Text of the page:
In May, Mexican journalist Javier Valdez Cárdenas was murdered – shot 12 times in broad daylight.
Everard Meade, director of the Trans-Border Institute at the University of San Diego, is a friend and colleague of Valdez. He’s been thinking a lot about some of the lessons we can draw from the writer’s work, which often chronicled the ways in which brutal violence in Mexico has impacted the lives of ordinary people living there.
Voice of San Diego’s Mario Koran’s sat down with Meade for a wide-ranging interview that digs into those lessons and describes how cartel violence has changed in recent decades and who’s being impacted most by the ongoing drug war.
Meade tells Koran that Valdez showed everyone how important it is to continue to tell the stories of the peoples’ lives who are entangled with drug cartels – both from the perspective of victims and perpetrators.
“I told you why so many journalists don’t do this work, and why it’s challenging,” Meade says. “Javier showed us ways that you can.”
SANDAG’s ‘Financial Shenanigans’
In 1994, Orange County officials made a shady financial bet that counted on interest rates remaining low. But interest rates rose and the financial fraud ended up landing the county treasurer in jail and ultimately cost taxpayers $1.6 billion with interest.
In a new commentary for CALmatters, Dan Walters compares that financial debacle with a deal SANDAG made. Voice of San Diego’s Andrew Keatts and Ashly McGlone recently revealed the problems with a financial investment the regional transportation agency made that counted on interest rates going up (they haven’t).
“One would think that the Orange County debacle would have been a powerful warning to avoid gambling with public funds,” Walters writes. “Unfortunately, it wasn’t, as the SANDAG disaster shows. Nor is SANDAG the only example.”
Lifting the Curtain on Civic San Diego
Whistleblowers will shed light on the inner-workings of a city organization that plays a big role in how the city is growing, the Union-Tribune reports.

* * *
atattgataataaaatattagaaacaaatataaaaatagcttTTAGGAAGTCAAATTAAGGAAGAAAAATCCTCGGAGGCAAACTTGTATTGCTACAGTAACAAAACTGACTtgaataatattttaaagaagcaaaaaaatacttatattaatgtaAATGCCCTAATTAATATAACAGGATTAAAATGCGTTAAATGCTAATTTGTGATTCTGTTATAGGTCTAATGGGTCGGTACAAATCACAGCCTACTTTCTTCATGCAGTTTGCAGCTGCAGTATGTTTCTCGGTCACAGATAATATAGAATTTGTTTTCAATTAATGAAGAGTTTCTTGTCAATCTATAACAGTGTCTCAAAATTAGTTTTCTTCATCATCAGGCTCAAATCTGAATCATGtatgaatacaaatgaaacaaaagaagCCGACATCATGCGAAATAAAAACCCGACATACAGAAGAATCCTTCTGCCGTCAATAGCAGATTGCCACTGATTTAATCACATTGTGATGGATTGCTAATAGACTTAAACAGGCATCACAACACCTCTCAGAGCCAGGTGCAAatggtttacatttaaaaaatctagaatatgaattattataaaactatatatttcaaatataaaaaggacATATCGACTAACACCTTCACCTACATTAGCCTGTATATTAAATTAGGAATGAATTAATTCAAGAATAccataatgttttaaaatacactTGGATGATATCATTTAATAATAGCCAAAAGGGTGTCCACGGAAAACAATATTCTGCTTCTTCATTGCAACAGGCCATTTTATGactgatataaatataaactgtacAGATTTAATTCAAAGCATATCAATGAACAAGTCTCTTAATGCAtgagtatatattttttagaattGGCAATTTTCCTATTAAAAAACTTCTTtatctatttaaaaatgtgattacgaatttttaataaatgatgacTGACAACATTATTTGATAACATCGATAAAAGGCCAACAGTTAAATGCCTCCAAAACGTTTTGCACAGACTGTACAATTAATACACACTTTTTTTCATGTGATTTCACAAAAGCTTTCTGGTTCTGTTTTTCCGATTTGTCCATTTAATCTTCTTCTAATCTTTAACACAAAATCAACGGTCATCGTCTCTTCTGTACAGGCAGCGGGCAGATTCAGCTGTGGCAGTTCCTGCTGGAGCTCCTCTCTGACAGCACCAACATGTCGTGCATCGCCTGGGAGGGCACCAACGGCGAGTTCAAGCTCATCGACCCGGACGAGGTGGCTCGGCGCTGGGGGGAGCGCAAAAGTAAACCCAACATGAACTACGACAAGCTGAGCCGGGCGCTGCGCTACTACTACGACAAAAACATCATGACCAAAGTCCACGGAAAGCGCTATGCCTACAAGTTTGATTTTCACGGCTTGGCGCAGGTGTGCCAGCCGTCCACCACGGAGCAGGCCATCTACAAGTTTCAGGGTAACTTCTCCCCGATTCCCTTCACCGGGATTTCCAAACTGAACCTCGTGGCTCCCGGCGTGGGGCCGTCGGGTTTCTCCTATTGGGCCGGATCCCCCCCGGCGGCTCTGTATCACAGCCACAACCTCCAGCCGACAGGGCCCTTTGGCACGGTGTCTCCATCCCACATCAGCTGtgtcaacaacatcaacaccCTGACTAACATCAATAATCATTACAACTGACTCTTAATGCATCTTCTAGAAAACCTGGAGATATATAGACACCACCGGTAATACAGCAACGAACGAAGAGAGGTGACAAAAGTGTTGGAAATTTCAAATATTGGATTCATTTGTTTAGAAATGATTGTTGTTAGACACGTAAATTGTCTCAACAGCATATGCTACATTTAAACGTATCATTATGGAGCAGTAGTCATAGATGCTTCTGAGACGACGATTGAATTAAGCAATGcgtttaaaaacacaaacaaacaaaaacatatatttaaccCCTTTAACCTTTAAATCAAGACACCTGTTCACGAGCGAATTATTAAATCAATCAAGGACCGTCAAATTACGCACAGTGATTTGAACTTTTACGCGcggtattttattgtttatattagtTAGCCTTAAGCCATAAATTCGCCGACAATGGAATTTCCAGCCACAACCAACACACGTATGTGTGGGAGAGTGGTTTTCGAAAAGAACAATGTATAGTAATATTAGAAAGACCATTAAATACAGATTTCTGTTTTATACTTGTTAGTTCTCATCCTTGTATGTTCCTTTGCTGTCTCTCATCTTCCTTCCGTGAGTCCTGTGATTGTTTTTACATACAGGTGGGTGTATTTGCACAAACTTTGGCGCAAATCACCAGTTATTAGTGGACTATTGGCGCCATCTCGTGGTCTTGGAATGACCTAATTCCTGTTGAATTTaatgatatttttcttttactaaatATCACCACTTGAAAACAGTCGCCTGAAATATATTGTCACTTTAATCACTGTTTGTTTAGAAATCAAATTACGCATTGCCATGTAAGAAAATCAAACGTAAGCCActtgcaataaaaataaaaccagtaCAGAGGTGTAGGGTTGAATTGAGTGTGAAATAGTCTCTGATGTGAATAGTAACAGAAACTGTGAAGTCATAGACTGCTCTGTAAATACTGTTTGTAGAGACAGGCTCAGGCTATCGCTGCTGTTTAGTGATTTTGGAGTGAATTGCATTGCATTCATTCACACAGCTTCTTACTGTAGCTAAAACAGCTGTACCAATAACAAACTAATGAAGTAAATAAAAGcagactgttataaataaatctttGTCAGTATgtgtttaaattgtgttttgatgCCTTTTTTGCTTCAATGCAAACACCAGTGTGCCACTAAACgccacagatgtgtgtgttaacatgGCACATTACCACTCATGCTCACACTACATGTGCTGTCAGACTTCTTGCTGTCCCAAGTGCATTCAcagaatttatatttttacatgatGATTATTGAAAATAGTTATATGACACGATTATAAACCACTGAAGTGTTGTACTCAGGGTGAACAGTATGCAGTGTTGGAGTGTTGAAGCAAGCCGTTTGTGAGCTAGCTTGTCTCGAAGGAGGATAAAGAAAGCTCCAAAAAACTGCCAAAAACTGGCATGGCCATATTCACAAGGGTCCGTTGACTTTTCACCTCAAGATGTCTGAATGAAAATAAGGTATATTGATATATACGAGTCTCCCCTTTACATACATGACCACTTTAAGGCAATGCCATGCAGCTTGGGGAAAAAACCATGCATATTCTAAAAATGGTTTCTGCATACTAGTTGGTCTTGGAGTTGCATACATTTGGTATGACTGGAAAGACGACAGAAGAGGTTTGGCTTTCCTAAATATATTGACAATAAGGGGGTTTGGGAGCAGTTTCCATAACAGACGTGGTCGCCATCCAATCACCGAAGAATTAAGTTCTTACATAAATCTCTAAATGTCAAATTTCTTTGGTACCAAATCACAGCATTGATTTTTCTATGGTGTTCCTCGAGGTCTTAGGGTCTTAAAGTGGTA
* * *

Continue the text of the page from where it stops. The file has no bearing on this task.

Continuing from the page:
Civic San Diego, the city’s nonprofit entity that oversees development in downtown and other parts of San Diego, is facing a lawsuit from four current and former employees who allege shady, backroom deals, conflicts of interest and a lack of transparency when it comes to how development projects are streamlined.
The city has said there’s nothing wrong with how Civic San Diego does business and sought to block depositions of the whistleblowers, but a judge ruled last month that the depositions can go forward. The judge also declined a request from Civic San Diego to limit questions about how the corporation handles planning and permitting decisions.
Lawyers for the plaintiffs in the case called the ruling a major victory that will help shed some light on the internal operations of Civic San Diego.
Dumanis Checks Herself, Sorta
A few years ago, District Attorney Bonnie Dumanis used an obscure criminal statute, Penal Code section 182.5, to prosecute a group of 15 San Diego men. The charges were connected to a series of shootings by Lincoln Park gang members in 2013, but the law allowed Dumanis to charge the men with conspiracy for belonging to the same gang as the shooters, a guilt-by-association-type crime that could have landed them in prison for life despite no solid connections to the actual shootings.
Two judges dismissed the charges, and Dumanis got a lot of heat from the community for using the controversial law. Despite the backlash, Dumanis first persisted in her pursuit before finally capitulating and saying she wasn’t going to use the obscure law again.
The Union-Tribune’s Dana Littlefield sat down with Dumanis, who recently left her post to focus on a potential run for county supervisor, and asked her about the gang cases and what she learned as a result.
Dumanis insisted that some of the “information about the gang-conspiracy law spread by media outlets and members of the public was based on a ‘false narrative,’” but also said she’s been watching documentaries and trying to learn more about black history and white privilege.
“The history of African Americans has an impact on everything,” Dumanis told the U-T. “No matter how supportive white America is, unless you have walked in those shoes, you don’t understand it. And the only way to change that is to check yourself and your implicit biases or ask for people to check you when you’re doing it.”
Weekend News Roundup
• Lots of Republicans want Mayor Kevin Faulconer to run for governor, in part because having his name on the ballot would likely bolster GOP turnout in November 2018. (Union-Tribune)
• Two men are accused of running an immigration scam centered in El Cajon that conned more than 150 people out of about $6 million. (Union-Tribune)
• Forget about Qualcomm Stadium, says one local architecture student: Why not focus on rebuilding Balboa Stadium instead? (Union-Tribune)
• Cristiano Ronaldo is one of the greatest soccer players to ever play. The UK’s Daily Mail reports that a woman gave birth to twins, acting as a surrogate for Ronaldo, in La Mesa, “a sleepy Californian desert town, close to San Diego, and 20 miles from the Mexican border.”
• Former CityBeat journalist, Dave Maass, pointed us to an intriguing panel July 22 at Comic-Con: